Elrod- I’ve seen journalists using that term but I don’t think there’s a written plan yet so who knows? I was pointing out the wording in Geitner’s testimony that sounds overly broad to me.

  • JSpencer

    Any post that begins with the intent of comparing the Obama administration with Joseph Stalin had better be able to make the case or it only succeeds in being sophomoric. I really have to wonder at the number of history challenged people these days who have advanced keyboard skills.

  • acspark

    It was my intention to write a post that got people to think about the implications of Obama’s policy. The picture of Stalin was placed there to provoke a response and to start a dialogue. I thought that was the point of writing…

  • AustinRoth

    So, Stalin was a bad example. What is a good one? Chavez? The basic rhetoric is undeniably the same – “if you do not conduct your business in the manner the Government wishes you to do so, we can and will seize control of your company for the good of the country.”

    Now, no name calling please. I am seriously putting forth the proposition that the two (Chavez’s actions and the authority now being proposed for the Treasury) are equivalent in a very real and fundamental way. So, someone please demonstrate how they are not.

  • Jim_Satterfield

    Nationalization of a healthy business is not the same thing as proposing that a business that is dead in the water should be taken over in an attempt to salvage something for the public that has already invested in attempting to rescue it.

    • AustinRoth

      OK Jim, you are being civil, so let’s talk. Chavez claims that the business he is taking over are not healthy, that they are stealing from the public, or otherwise hurting the country.

      And I didn’t see anything about this new authority being limited to ‘non-banking financial institutions’ that took government funds. Quite the opposite. I thought they made it clear they could intervene in ANY ‘non-banking financial institution’ they determine is ‘troubled’.

      That is what scares me. Generic, open-ended, undefined terms that can mean something different later than we think they mean now.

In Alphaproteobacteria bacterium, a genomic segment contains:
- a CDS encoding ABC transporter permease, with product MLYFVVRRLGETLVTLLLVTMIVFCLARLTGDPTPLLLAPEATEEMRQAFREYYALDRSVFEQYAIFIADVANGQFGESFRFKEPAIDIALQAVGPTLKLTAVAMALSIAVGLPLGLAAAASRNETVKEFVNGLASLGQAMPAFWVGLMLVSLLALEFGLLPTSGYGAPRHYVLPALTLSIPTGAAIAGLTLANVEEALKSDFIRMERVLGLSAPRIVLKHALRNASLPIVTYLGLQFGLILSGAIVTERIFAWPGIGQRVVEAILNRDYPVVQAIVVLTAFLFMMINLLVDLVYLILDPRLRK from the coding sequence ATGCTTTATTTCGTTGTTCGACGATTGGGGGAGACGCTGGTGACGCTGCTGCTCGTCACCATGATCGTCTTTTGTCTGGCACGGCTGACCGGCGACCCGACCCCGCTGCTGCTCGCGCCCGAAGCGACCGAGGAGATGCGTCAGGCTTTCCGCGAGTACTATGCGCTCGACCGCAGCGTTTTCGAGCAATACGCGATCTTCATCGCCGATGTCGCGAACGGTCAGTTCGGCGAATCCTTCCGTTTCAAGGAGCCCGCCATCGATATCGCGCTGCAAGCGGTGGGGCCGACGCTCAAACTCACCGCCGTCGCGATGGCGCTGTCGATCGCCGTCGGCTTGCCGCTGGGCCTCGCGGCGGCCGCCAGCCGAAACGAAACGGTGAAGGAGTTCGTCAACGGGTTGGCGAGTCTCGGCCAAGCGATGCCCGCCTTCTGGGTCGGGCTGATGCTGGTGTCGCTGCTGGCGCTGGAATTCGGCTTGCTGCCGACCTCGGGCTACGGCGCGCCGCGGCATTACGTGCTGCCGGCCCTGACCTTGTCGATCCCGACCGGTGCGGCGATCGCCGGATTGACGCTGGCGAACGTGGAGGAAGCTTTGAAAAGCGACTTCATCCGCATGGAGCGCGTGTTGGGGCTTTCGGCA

• JSpencer

    I guess I’ve seen too many outlandish comparisons drawn lately, many of which seem thinly disguised efforts to demonize. Pardon me if I overreacted a bit.

  • CStanley

    I think the distinction that Jim makes is a valid one but I also think you’re right to point out this additional slippery slope, AR. There certainly has been enough of the populist rhetoric lately to justify some concern that the powers that we may grant to the Executive branch could result in interventions based on ‘fairness’ of compensation policies of companies, not on actual solvency concerns. I don’t think we’re there yet, so the Chavez analogy doesn’t hold right now. But do we want to legislate the framework under which that could easily happen in the future? That’s the sort of thing our framers sought to avoid- giving power to a few individuals which could be used, possibly with good intentions but disastrous results.

  • Jim_Satterfield

    Chavez is a loon. Cracked. I have never heard him refer to the companies he is trying to nationalize as not being healthy, more of a set of accusations of them being crooks as you noted. Pot, meet kettle. Not the same thing at all. The reason that authority is being sought over non-banking financial institutions in general when they are in deep trouble is illustrated nicely by the Lehman debacle and AIG. Look at what happened when Lehman was allowed to fail. Realize that the same thing could happen because of the hybrid nature of these non-bank financial institutions if a major one of them failed.

    In foreign relations there once was the domino theory which was rightly criticized. In our modern financial system we have allowed a monstrosity to develop that is so intertwined we have the Jenga theory. Pull out one of the rotting timbers and you stand a pretty good chance of bringing down the whole tower because of how they all seem to depend on each other.